Ancient Pueblo Homesteads - Passport in Time

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Exploring Ancient Pueblo Homesteads

Kaibab National Forest, Arizona, 2004
by Scott Clemans, FS Public Affairs Officer


HOUSE ROCK VALLEY, Arizona. – Connie Reid stands with me atop a low ridge, the ruins of an ancient rock house scattered around us. The landscape here is high desert. Pinyon pine and juniper struggle to grow in the dry rocky soil. The Grand Canyon zig-zags across the flat landscape to the southeast, while the squat gray-green bulk of the Kaibab Plateau and the towering red Vermillion Cliffs frame the area to the west and north. The charred remains of cliffrose shrubs—victims of a 2001 wildland fire—poke out of the dirt here and there. Aside from scrub pine and maybe some weeds, it doesn’t look like a place you’d want to try to grow anything.

(Photo: North Kaibab District Archaeologist Connie Reid briefs PIT volunteers on the day’s work plan during the Exploring Ancient Pueblo Homesteads PIT project, Kaibab NF, Arizona, 2004)

But Reid, an archaeologist with the FS’s North Kaibab Ranger District, begs to differ. She points out another ruined home site atop yet another ridge about a half mile away, then gestures from southeast to northwest and tells me, “A thousand years ago, this whole area—from the Grand Canyon all the way around the Kaibab Plateau to Kanab (Utah)—was farmed.”

During the first week of October, the North Kaibab Ranger District hosted a FS PIT project here, a remote area along the north rim of the Grand Canyon that was once home to the ancient Pueblo people. A diverse group of 15 volunteers joined Kaibab NF archaeologists in locating, documenting, and mapping Puebloan farmsteads, trying to better understand the agricultural and trade patterns of the people who once occupied this now-isolated landscape.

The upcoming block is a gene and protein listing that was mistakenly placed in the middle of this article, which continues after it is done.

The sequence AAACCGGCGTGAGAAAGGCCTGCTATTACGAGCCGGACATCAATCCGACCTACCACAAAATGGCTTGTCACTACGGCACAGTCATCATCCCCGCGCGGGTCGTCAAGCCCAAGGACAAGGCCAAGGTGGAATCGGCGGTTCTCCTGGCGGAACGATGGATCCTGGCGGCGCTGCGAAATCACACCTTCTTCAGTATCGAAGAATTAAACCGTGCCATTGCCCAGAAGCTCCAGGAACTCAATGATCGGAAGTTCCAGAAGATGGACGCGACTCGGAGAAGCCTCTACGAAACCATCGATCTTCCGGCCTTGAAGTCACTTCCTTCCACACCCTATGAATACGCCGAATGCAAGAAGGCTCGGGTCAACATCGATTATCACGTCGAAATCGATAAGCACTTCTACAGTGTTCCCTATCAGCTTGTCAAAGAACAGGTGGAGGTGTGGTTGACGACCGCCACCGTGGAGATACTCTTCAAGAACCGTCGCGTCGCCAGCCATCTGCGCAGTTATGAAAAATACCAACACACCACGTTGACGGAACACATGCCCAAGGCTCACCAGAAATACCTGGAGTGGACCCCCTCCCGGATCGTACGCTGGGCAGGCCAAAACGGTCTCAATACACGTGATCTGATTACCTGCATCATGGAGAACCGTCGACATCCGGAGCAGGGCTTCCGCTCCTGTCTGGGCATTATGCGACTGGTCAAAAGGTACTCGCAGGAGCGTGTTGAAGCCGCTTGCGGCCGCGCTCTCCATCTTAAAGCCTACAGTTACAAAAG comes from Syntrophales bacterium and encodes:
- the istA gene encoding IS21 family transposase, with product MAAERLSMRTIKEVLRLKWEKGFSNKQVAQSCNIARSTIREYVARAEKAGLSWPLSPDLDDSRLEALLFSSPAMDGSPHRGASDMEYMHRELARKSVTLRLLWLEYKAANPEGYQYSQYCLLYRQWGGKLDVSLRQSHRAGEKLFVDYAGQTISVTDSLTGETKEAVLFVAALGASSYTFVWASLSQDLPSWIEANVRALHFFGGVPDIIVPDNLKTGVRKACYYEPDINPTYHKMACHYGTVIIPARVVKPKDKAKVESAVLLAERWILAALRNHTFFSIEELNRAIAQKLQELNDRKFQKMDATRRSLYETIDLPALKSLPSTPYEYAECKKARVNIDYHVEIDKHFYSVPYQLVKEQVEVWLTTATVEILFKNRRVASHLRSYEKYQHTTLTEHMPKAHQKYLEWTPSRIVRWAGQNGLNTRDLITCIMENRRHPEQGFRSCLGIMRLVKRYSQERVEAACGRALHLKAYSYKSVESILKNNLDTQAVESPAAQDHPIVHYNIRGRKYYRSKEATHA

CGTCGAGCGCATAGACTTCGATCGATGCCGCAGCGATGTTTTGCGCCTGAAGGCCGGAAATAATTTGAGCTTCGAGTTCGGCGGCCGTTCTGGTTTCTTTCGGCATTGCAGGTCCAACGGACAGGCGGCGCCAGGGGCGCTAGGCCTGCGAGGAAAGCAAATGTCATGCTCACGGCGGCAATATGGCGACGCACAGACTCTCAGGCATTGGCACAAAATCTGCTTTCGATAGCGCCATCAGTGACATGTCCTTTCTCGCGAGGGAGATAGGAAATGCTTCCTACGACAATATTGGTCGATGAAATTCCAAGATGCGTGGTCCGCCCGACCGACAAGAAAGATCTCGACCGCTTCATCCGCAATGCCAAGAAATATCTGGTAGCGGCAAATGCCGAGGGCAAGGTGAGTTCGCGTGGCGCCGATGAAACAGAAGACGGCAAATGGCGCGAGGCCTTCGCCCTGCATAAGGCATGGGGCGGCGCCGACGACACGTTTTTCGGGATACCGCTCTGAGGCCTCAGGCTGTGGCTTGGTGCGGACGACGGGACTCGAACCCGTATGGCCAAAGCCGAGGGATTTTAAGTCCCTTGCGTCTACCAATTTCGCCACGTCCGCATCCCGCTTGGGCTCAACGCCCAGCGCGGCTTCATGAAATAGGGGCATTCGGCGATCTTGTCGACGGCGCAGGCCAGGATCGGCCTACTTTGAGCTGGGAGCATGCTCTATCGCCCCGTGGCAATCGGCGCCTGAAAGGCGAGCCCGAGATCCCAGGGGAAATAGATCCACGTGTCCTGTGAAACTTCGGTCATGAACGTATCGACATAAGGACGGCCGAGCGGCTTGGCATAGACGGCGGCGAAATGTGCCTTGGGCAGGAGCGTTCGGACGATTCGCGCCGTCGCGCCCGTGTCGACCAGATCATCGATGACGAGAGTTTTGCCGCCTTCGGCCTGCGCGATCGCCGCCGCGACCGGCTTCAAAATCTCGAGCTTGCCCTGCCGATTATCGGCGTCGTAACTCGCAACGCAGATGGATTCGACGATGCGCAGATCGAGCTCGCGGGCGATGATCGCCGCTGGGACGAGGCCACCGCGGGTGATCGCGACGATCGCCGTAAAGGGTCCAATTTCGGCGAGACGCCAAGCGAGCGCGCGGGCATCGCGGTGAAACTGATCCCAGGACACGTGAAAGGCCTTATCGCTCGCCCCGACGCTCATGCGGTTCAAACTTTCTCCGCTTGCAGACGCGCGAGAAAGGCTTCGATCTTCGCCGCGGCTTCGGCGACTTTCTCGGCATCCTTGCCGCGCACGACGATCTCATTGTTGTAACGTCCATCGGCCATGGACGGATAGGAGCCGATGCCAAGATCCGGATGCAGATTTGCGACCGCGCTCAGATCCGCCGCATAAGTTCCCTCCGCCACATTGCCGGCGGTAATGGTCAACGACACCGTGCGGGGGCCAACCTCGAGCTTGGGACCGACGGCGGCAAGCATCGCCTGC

Here in House Rock Valley, Reid and I wander through the survey area, noting the remains of homes and field shelters where Puebloan farmers lived, worked, and stored food and tools, and the terrace systems and check dams they built in drainage areas to capture runoff from the Kaibab Plateau. “A few years ago when we completed a survey of this area for another project, we knew that there were terraces and check dams out here,” Reid says. “The purpose of this project is to find out: What’s their extent? How are they laid out? Where did the people live in relation to their farms?”

Reid leads me to a team of volunteers, led by FS archaeologist Melissa Schroeder, mapping the site of yet another pueblo home. Bob Dye and Donna Koster, river guides from Kanab, Utah, measure the dimensions of the rubble and plot the location of artifacts in relation to the home. Gene Cordero, a scenic-flight charter pilot from Kanab, draws sketches of different arrowheads he found among the ruins. “Don’t ask me what I’m doing,” Cordero replies cheerfully to my questioning. “I’m just doing it.”

Learning by doing is an important aspect of the PIT program. The volunteers learn from the professional archaeologists with whom they work, and from each other. And the archaeologists take away a few things from the volunteers, too. “It’s great to soak up the enthusiasm of the volunteers,” Reid says. “Their sense of wonder and discovery reminds me why I do this job.”

(Photo: The ruins of an ancient Puebloan rock house stand atop a low ridge in House Rock Valley, Exploring Ancient Pueblo Homesteads, Kaibab NF, Arizona, 2004.)

It’s also easy to see how this year’s group of volunteers can learn so much from each other. In addition to river guides and a charter pilot, the group includes a pair of retired Stanford University anthropology professors, a career Foreign Service diplomat, and a retired Boeing aeronautical engineer. “We had over 100 applicants for this year’s project,” Reid notes. “Each year, we try very hard to select people from a variety of places and backgrounds—we give preference to those applications where the person writes something about himself and why he wants to participate. It makes for a great working group, and some very interesting conversations around the campfire at base camp each evening, too.”